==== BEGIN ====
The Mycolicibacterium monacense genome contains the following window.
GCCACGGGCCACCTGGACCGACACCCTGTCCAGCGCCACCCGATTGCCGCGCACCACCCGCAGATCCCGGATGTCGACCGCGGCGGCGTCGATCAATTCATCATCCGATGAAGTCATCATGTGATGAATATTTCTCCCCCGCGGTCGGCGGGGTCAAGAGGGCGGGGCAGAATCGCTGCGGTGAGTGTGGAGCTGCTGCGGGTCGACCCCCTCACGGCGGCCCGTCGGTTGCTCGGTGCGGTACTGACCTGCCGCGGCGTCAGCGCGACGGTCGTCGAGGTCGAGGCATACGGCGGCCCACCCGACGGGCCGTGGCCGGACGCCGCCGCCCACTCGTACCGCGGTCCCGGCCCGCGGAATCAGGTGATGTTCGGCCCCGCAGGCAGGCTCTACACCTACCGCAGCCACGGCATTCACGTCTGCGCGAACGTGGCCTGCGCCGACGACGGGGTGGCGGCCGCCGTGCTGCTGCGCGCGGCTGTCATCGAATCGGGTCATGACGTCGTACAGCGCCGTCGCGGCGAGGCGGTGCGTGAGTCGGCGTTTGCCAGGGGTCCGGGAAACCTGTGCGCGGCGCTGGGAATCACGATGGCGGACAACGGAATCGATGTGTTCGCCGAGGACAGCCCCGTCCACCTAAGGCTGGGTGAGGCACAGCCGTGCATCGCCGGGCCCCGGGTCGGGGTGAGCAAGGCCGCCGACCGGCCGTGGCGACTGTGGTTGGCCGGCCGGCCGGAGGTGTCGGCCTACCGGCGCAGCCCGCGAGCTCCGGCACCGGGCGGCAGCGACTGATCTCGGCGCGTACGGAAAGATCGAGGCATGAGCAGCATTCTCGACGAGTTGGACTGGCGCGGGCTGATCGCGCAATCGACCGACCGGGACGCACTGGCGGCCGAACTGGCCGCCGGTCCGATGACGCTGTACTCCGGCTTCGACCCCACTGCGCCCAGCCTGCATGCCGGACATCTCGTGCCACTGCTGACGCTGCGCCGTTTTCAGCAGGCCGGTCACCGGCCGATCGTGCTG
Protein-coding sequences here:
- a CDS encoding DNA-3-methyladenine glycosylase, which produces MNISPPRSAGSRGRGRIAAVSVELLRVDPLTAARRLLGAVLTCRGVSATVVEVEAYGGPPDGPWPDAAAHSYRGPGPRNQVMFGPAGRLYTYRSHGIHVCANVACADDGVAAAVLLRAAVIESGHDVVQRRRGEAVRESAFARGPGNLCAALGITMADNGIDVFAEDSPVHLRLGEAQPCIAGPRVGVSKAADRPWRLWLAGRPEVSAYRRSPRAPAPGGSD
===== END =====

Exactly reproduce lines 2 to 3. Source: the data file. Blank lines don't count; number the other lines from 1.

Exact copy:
GCCACGGGCCACCTGGACCGACACCCTGTCCAGCGCCACCCGATTGCCGCGCACCACCCGCAGATCCCGGATGTCGACCGCGGCGGCGTCGATCAATTCATCATCCGATGAAGTCATCATGTGATGAATATTTCTCCCCCGCGGTCGGCGGGGTCAAGAGGGCGGGGCAGAATCGCTGCGGTGAGTGTGGAGCTGCTGCGGGTCGACCCCCTCACGGCGGCCCGTCGGTTGCTCGGTGCGGTACTGACCTGCCGCGGCGTCAGCGCGACGGTCGTCGAGGTCGAGGCATACGGCGGCCCACCCGACGGGCCGTGGCCGGACGCCGCCGCCCACTCGTACCGCGGTCCCGGCCCGCGGAATCAGGTGATGTTCGGCCCCGCAGGCAGGCTCTACACCTACCGCAGCCACGGCATTCACGTCTGCGCGAACGTGGCCTGCGCCGACGACGGGGTGGCGGCCGCCGTGCTGCTGCGCGCGGCTGTCATCGAATCGGGTCATGACGTCGTACAGCGCCGTCGCGGCGAGGCGGTGCGTGAGTCGGCGTTTGCCAGGGGTCCGGGAAACCTGTGCGCGGCGCTGGGAATCACGATGGCGGACAACGGAATCGATGTGTTCGCCGAGGACAGCCCCGTCCACCTAAGGCTGGGTGAGGCACAGCCGTGCATCGCCGGGCCCCGGGTCGGGGTGAGCAAGGCCGCCGACCGGCCGTGGCGACTGTGGTTGGCCGGCCGGCCGGAGGTGTCGGCCTACCGGCGCAGCCCGCGAGCTCCGGCACCGGGCGGCAGCGACTGATCTCGGCGCGTACGGAAAGATCGAGGCATGAGCAGCATTCTCGACGAGTTGGACTGGCGCGGGCTGATCGCGCAATCGACCGACCGGGACGCACTGGCGGCCGAACTGGCCGCCGGTCCGATGACGCTGTACTCCGGCTTCGACCCCACTGCGCCCAGCCTGCATGCCGGACATCTCGTGCCACTGCTGACGCTGCGCCGTTTTCAGCAGGCCGGTCACCGGCCGATCGTGCTG
Protein-coding sequences here: